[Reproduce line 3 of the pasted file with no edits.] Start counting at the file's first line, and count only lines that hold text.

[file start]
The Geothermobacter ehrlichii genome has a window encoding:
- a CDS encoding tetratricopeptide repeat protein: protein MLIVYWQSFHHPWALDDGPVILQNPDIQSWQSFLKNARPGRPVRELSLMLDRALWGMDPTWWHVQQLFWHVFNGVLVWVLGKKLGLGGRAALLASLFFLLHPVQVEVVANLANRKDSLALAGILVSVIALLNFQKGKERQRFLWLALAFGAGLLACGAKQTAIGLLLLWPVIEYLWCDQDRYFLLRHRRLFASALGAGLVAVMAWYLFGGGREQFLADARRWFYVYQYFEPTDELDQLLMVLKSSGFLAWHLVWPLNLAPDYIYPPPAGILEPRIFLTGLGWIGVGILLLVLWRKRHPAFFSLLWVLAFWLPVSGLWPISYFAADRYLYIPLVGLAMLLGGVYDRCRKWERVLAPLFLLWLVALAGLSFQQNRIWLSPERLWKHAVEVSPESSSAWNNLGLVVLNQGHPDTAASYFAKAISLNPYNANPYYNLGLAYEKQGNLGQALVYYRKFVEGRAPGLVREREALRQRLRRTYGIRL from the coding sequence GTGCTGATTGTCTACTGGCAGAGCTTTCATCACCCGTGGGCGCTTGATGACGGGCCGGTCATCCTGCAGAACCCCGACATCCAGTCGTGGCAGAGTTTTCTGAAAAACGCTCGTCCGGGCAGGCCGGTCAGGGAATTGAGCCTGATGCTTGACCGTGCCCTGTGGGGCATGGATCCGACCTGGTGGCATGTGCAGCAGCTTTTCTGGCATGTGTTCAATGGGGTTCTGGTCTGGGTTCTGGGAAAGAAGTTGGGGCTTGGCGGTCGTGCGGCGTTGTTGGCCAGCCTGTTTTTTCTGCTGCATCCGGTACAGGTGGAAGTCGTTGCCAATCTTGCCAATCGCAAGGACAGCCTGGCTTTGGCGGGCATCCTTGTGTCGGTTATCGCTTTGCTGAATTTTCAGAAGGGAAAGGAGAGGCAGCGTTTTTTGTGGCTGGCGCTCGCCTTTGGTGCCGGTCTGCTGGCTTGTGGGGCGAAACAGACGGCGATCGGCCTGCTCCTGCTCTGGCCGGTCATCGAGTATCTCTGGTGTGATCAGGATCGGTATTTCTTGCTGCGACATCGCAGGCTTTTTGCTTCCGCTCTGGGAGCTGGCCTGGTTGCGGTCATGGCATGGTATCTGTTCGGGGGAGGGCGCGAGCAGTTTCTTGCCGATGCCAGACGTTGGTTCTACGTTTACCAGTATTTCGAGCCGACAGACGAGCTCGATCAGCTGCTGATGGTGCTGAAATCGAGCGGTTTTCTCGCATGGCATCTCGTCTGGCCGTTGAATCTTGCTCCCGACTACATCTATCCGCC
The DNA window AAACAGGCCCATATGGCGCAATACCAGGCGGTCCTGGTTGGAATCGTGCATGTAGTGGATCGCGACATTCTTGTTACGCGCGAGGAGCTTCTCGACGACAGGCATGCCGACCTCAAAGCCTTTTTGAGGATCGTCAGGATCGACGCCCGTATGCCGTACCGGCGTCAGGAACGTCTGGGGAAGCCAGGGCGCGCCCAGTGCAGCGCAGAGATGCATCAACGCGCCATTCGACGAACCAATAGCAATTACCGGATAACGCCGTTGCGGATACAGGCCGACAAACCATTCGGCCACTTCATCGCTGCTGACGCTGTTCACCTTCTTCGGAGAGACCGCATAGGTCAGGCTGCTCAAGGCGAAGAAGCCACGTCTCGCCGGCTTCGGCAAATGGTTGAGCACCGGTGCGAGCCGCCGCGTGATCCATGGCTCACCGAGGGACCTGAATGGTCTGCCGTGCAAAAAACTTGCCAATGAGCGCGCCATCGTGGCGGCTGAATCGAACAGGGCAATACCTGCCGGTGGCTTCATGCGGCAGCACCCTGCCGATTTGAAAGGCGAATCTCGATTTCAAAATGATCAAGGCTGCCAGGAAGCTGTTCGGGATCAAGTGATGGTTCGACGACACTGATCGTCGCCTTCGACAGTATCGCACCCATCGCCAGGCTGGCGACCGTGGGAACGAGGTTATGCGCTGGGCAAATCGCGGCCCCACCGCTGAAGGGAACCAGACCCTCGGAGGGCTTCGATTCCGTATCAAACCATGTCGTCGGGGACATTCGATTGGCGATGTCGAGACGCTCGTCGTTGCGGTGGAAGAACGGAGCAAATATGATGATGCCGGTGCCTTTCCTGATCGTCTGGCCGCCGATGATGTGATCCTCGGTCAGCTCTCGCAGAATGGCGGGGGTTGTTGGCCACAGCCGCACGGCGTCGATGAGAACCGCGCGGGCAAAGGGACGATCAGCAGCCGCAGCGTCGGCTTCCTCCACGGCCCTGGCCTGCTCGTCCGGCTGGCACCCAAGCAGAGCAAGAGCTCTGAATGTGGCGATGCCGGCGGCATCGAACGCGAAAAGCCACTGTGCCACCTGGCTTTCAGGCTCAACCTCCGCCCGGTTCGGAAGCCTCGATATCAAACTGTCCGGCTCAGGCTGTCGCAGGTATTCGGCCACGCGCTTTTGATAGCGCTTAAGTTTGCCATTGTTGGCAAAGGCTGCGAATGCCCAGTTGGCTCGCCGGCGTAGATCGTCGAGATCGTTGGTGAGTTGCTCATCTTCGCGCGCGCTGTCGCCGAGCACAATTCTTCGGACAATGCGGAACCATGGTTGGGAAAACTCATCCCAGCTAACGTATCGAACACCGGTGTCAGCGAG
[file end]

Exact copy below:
The DNA window AAACAGGCCCATATGGCGCAATACCAGGCGGTCCTGGTTGGAATCGTGCATGTAGTGGATCGCGACATTCTTGTTACGCGCGAGGAGCTTCTCGACGACAGGCATGCCGACCTCAAAGCCTTTTTGAGGATCGTCAGGATCGACGCCCGTATGCCGTACCGGCGTCAGGAACGTCTGGGGAAGCCAGGGCGCGCCCAGTGCAGCGCAGAGATGCATCAACGCGCCATTCGACGAACCAATAGCAATTACCGGATAACGCCGTTGCGGATACAGGCCGACAAACCATTCGGCCACTTCATCGCTGCTGACGCTGTTCACCTTCTTCGGAGAGACCGCATAGGTCAGGCTGCTCAAGGCGAAGAAGCCACGTCTCGCCGGCTTCGGCAAATGGTTGAGCACCGGTGCGAGCCGCCGCGTGATCCATGGCTCACCGAGGGACCTGAATGGTCTGCCGTGCAAAAAACTTGCCAATGAGCGCGCCATCGTGGCGGCTGAATCGAACAGGGCAATACCTGCCGGTGGCTTCATGCGGCAGCACCCTGCCGATTTGAAAGGCGAATCTCGATTTCAAAATGATCAAGGCTGCCAGGAAGCTGTTCGGGATCAAGTGATGGTTCGACGACACTGATCGTCGCCTTCGACAGTATCGCACCCATCGCCAGGCTGGCGACCGTGGGAACGAGGTTATGCGCTGGGCAAATCGCGGCCCCACCGCTGAAGGGAACCAGACCCTCGGAGGGCTTCGATTCCGTATCAAACCATGTCGTCGGGGACATTCGATTGGCGATGTCGAGACGCTCGTCGTTGCGGTGGAAGAACGGAGCAAATATGATGATGCCGGTGCCTTTCCTGATCGTCTGGCCGCCGATGATGTGATCCTCGGTCAGCTCTCGCAGAATGGCGGGGGTTGTTGGCCACAGCCGCACGGCGTCGATGAGAACCGCGCGGGCAAAGGGACGATCAGCAGCCGCAGCGTCGGCTTCCTCCACGGCCCTGGCCTGCTCGTCCGGCTGGCACCCAAGCAGAGCAAGAGCTCTGAATGTGGCGATGCCGGCGGCATCGAACGCGAAAAGCCACTGTGCCACCTGGCTTTCAGGCTCAACCTCCGCCCGGTTCGGAAGCCTCGATATCAAACTGTCCGGCTCAGGCTGTCGCAGGTATTCGGCCACGCGCTTTTGATAGCGCTTAAGTTTGCCATTGTTGGCAAAGGCTGCGAATGCCCAGTTGGCTCGCCGGCGTAGATCGTCGAGATCGTTGGTGAGTTGCTCATCTTCGCGCGCGCTGTCGCCGAGCACAATTCTTCGGACAATGCGGAACCATGGTTGGGAAAACTCATCCCAGCTAACGTATCGAACACCGGTGTCAGCGAG